Archive for the 'Electoral Reform' Category


The winners under First Past The Post should rigidly adhere to election spending laws

Wednesday, December 28th, 2016


The chart above is self-explanatory and illustrates clearly how well the electoral system treated the Tories at the last election and how hard it was on the smaller parties particularly UKIP.

General elections are won in the marginal constituencies where clearly the parties focus their resources both financial and people.

But the law lays down very strict spending limits on how much can be spent by each party within each seat. Parties shouldn’t be able to buy victory simply because they’ve got most money.

After the election each candidate and his/her agent have to sign a declaration of expenses. A false declaration is a criminal offence.

So free resources that don’t cost money such as enthusiastic volunteers for clearical tasks, delivering and canvassing are at a premium. If you start paying for items like this during the official campaign period then it can eat into the maximum that’s allowed.

Earlier in the year Channel 4’s Michael Crick ran a series of reports suggesting that the Tories in some of their key targets and defences might have gone over the limit. This is now being investigated by the Electoral Commission and we await its report.

In these days hidden campaigning such as use of social media and the phone plays a huge part and tracking expenditure can be harder but it is right that limits should be adhered to.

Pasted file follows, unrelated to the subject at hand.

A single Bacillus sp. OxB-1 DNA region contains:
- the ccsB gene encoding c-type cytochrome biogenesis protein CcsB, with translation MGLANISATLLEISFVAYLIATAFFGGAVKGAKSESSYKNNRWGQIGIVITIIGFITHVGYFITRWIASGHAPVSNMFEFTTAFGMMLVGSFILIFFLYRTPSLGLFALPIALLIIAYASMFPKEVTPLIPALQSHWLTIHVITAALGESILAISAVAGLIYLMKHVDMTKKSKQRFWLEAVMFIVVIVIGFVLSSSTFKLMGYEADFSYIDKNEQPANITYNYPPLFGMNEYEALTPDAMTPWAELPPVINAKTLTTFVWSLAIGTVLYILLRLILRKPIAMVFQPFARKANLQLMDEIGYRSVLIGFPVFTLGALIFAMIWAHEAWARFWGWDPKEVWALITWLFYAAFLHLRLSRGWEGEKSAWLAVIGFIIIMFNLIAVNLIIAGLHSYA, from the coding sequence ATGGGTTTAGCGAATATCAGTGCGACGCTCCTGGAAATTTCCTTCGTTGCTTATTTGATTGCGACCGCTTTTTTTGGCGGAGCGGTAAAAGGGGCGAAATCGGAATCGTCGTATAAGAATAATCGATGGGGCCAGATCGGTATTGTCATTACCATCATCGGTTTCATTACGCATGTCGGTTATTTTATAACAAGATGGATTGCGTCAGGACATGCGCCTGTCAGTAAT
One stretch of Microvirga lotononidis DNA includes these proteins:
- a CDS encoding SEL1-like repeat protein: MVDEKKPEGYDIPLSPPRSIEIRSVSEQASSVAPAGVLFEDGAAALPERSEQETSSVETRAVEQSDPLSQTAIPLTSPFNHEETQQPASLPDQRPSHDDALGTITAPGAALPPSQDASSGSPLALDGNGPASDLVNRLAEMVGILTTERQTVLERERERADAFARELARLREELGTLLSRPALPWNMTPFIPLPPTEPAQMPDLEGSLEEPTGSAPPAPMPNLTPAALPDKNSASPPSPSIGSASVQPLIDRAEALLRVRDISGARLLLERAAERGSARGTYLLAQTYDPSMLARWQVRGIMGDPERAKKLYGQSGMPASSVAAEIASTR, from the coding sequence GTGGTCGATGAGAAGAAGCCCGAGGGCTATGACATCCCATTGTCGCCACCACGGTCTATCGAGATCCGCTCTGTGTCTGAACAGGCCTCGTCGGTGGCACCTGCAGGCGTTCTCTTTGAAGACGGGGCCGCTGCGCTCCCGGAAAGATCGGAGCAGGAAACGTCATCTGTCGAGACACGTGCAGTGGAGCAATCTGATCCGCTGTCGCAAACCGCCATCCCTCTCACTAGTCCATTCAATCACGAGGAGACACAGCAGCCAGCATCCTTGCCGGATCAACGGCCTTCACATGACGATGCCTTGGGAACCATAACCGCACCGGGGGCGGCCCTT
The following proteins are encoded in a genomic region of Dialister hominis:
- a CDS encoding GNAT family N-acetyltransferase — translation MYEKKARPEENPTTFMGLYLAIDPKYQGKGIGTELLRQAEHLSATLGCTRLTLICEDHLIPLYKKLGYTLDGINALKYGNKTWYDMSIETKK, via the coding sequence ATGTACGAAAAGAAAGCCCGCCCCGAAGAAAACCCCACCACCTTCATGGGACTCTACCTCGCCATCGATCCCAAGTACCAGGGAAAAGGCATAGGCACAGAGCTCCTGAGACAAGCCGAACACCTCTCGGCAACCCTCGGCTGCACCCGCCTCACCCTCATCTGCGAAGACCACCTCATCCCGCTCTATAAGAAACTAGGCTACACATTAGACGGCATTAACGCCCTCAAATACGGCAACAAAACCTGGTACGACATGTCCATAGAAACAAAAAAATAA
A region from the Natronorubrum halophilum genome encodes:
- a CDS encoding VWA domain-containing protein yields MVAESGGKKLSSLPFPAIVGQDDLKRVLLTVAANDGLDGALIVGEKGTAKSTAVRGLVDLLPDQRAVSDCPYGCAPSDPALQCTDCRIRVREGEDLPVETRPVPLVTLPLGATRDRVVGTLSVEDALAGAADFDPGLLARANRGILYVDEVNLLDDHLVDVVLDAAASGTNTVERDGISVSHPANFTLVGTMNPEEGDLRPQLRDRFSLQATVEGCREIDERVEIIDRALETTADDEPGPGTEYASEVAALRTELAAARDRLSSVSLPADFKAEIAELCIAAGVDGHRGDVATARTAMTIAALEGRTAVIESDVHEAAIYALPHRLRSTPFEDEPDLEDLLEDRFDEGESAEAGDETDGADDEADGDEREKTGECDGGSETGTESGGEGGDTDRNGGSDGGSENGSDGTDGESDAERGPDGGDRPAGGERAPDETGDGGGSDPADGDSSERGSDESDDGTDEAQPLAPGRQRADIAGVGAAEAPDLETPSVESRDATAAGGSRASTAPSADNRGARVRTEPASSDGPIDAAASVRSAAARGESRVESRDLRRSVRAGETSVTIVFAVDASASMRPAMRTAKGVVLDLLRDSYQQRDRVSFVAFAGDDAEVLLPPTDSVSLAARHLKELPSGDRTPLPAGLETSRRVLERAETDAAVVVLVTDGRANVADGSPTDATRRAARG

Mike Smithson


The plan for a progressive alliance might have an itsy bitsy teenie weenie flaw with it

Sunday, December 18th, 2016

With Leave polling 52% and the Tories & UKIP regularly polling around 50% plus in the polls a progressive alliance might be doomed.

In recent weeks we’ve seen much talk of a progressive alliance to stop the Tories/Brexit/Right wing populism, and with the result of the Richmond Park by election that talk has ceased to be an abstract concept, but will it work at a general election?

Looking at the above tweet, the Electoral Reform Society analysed what the 2015 general election result would have been under different voting systems the Tories must regret opposing AV back in 2011, AV is much like the most recent James Bond film SPECTRE, there are two types of people, those who already acknowledge its brilliance and superiority above all others, and those who will eventually acknowledge its brilliance and superiority above all others.

I suspect coming up with policies more popular with the public will be a more successful route to power than changing the voting system or coming up with electoral pacts.